Kenney Blames Staffers For “Fake Citizenship Ceremony”, Refuses To Take Responsibility

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When a bureaucrat sent Sun News a list of possible citizenship ceremonies to cover in Ontario, a network employee suggested another scenario. “Let’s do it. We can fake the Oath,” reads an email from a (at)sunmedia.ca email address, the name blacked out of the document.

OTTAWA – Loud mouth immigration minister Jason Kenney refused to take responsibility and personally apologize for a fake citizenship ceremony crafted by his office for the rightwing television network Sun TV.

Six federal bureaucrats were drafted to pose as new Canadians for a citizenship reaffirmation ceremony broadcast on the Sun News network, an event requested by Kenney’s office, reported Canadian Press.

The bureaucrats smiled and held Canadian flags as the TV hosts referred to a group of 10 people as “new Canadians” that had “finally” received their citizenship.

Although Kenney’s office apologized on the air to Sun News on Thursday morning, placing the blame squarely on the shoulders of bureaucrats at Citizenship and Immigration Canada, but under heat from the House of Commons – Kenney himself would take no responsibility despite admitting that it was wrong to hold a fraud ceremony.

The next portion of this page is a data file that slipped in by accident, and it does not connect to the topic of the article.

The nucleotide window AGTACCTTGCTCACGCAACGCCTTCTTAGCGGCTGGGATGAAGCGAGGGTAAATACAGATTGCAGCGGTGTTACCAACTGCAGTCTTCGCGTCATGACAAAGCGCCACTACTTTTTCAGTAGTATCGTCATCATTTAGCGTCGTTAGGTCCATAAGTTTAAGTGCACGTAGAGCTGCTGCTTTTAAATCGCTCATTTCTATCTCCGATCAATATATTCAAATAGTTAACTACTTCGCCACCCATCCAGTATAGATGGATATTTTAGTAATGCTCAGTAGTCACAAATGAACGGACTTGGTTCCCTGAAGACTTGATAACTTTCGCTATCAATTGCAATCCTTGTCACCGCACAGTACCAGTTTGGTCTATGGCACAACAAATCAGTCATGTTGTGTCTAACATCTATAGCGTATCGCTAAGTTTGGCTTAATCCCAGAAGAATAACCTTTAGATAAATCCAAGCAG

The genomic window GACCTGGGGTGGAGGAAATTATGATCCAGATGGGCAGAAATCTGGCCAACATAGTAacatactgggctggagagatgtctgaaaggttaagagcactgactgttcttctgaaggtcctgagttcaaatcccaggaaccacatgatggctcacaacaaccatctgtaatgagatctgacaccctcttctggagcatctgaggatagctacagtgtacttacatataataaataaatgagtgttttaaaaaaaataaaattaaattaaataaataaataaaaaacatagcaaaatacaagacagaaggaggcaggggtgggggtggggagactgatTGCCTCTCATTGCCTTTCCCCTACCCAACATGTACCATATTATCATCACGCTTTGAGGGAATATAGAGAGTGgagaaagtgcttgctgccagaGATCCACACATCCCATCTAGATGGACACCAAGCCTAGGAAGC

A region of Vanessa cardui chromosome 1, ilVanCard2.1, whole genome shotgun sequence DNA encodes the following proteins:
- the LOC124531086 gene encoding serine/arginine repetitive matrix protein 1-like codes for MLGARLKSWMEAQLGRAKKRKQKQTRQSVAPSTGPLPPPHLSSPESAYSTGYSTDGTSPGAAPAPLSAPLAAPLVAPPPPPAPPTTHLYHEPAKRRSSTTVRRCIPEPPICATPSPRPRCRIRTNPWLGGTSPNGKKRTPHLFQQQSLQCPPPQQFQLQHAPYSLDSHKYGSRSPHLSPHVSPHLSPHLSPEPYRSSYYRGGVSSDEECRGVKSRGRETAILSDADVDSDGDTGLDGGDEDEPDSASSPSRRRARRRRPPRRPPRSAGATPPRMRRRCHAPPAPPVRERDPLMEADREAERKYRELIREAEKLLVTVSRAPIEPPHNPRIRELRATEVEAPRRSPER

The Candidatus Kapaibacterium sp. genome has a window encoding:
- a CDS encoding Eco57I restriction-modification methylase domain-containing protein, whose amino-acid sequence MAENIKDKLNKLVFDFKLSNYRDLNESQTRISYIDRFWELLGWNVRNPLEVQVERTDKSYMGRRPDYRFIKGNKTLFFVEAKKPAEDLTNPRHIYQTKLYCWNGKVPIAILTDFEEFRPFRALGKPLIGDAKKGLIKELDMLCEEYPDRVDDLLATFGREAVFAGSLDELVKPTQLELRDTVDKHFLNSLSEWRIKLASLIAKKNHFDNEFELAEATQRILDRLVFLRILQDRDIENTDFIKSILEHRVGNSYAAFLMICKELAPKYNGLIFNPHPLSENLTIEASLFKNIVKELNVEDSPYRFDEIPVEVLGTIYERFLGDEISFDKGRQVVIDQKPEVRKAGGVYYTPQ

Sun News host Pat Bolland said the fact some of the people he presented in the studio last October were not actually new Canadians was “completely unknown to us.”

“It would seem that both of us have a little egg on our face,” Mr. Bolland said to Mr. Kenney’s spokeswoman Candice Malcolm.

Documents released to The Canadian Press under access-to-information legislation show that just a few weeks before Canada’s Citizenship Week last October, Kenney’s staff directed departmental officials to add a last-minute citizenship ceremony at the network to their list of scheduled events.

Bureaucrats scrambled to work out the logistics, suggesting to the minister’s office that Sun News could cover one of the 13 scheduled ceremonies in Ontario — four of them in Toronto, including one at the Air Canada Centre.

One senior bureaucrat at the registrar of Canadian citizenship expressed concern to Kenney’s office that Sun News seemed to want to feature “only” the oath, which might short-change new Canadians from the full ceremony experience.

“We have to keep in mind that the ceremony should first and foremost be a special (sic) for the new citizen, most of whom will want family and friends (sic) attend this very special day in their lives,” the bureaucrat wrote.

When a bureaucrat sent Sun News a list of possible citizenship ceremonies to cover in Ontario, a network employee suggested another scenario.

“Let’s do it. We can fake the Oath,” reads an email from a (at)sunmedia.ca email address, the name blacked out of the document.

Neither Bolland nor Sun News’ parent company Quebecor Inc. has addressed the comment made in the email.